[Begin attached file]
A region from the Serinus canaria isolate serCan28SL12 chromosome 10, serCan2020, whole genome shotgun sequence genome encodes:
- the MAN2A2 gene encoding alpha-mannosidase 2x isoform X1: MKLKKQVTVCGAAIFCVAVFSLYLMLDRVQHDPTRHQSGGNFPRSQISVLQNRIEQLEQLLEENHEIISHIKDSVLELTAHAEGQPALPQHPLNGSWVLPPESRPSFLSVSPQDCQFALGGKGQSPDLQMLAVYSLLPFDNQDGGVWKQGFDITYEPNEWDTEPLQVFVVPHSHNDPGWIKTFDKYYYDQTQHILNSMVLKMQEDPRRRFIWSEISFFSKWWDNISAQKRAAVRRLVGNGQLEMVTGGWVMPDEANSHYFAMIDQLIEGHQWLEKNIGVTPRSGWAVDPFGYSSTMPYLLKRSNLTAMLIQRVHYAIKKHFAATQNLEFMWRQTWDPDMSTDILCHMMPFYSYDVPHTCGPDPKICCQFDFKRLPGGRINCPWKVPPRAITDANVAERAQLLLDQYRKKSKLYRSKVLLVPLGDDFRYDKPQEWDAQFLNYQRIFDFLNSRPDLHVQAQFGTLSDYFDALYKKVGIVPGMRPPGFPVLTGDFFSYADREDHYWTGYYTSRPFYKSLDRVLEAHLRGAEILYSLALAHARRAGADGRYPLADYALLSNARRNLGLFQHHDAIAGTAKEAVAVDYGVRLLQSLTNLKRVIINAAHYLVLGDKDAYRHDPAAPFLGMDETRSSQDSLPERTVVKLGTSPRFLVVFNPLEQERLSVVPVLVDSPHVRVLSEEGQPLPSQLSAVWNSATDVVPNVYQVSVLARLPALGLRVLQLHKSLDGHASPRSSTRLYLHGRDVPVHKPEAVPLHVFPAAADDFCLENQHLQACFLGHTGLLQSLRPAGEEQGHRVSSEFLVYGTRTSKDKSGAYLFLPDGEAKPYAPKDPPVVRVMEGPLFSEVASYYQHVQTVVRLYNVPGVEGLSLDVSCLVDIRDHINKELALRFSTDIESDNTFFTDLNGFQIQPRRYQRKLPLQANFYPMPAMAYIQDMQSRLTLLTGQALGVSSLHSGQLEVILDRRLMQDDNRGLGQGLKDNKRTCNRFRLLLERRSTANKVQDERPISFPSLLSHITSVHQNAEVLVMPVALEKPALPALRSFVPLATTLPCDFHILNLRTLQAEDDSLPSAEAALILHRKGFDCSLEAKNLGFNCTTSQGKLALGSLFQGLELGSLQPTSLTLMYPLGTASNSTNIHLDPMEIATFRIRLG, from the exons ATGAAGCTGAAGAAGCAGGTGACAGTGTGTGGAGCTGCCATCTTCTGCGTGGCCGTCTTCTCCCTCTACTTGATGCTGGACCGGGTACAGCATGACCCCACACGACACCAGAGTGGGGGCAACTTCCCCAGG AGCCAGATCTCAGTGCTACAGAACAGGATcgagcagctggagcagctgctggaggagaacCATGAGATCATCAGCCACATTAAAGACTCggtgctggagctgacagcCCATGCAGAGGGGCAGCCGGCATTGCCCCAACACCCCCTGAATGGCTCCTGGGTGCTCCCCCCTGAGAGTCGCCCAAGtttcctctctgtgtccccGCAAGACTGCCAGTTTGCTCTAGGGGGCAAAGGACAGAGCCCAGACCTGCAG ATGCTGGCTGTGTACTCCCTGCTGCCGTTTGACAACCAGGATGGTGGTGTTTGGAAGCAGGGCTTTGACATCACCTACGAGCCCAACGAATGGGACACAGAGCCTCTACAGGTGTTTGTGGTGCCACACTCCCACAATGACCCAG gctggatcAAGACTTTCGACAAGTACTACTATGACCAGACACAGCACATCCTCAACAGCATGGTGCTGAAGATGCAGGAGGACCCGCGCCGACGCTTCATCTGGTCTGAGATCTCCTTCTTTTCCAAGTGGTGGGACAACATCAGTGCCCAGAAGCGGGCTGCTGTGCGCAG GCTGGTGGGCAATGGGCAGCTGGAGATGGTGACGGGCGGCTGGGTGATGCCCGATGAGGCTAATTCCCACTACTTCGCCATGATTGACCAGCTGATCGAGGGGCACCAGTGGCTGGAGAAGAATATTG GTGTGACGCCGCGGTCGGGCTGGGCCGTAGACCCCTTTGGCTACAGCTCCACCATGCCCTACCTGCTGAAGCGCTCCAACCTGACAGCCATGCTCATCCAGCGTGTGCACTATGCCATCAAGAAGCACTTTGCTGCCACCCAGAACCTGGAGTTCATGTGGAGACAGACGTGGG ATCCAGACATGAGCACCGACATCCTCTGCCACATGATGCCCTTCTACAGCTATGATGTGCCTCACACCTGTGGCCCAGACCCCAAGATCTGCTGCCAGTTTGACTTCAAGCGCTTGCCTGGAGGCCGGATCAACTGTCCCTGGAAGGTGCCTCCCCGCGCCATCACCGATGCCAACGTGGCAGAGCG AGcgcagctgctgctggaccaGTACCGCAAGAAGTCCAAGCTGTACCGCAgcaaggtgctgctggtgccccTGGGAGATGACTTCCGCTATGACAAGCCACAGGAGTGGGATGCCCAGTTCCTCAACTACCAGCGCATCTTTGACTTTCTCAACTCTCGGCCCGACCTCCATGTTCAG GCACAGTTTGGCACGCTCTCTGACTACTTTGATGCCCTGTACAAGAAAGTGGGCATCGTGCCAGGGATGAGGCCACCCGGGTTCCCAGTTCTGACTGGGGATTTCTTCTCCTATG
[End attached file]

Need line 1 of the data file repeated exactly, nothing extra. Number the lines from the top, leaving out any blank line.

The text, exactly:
A region from the Serinus canaria isolate serCan28SL12 chromosome 10, serCan2020, whole genome shotgun sequence genome encodes: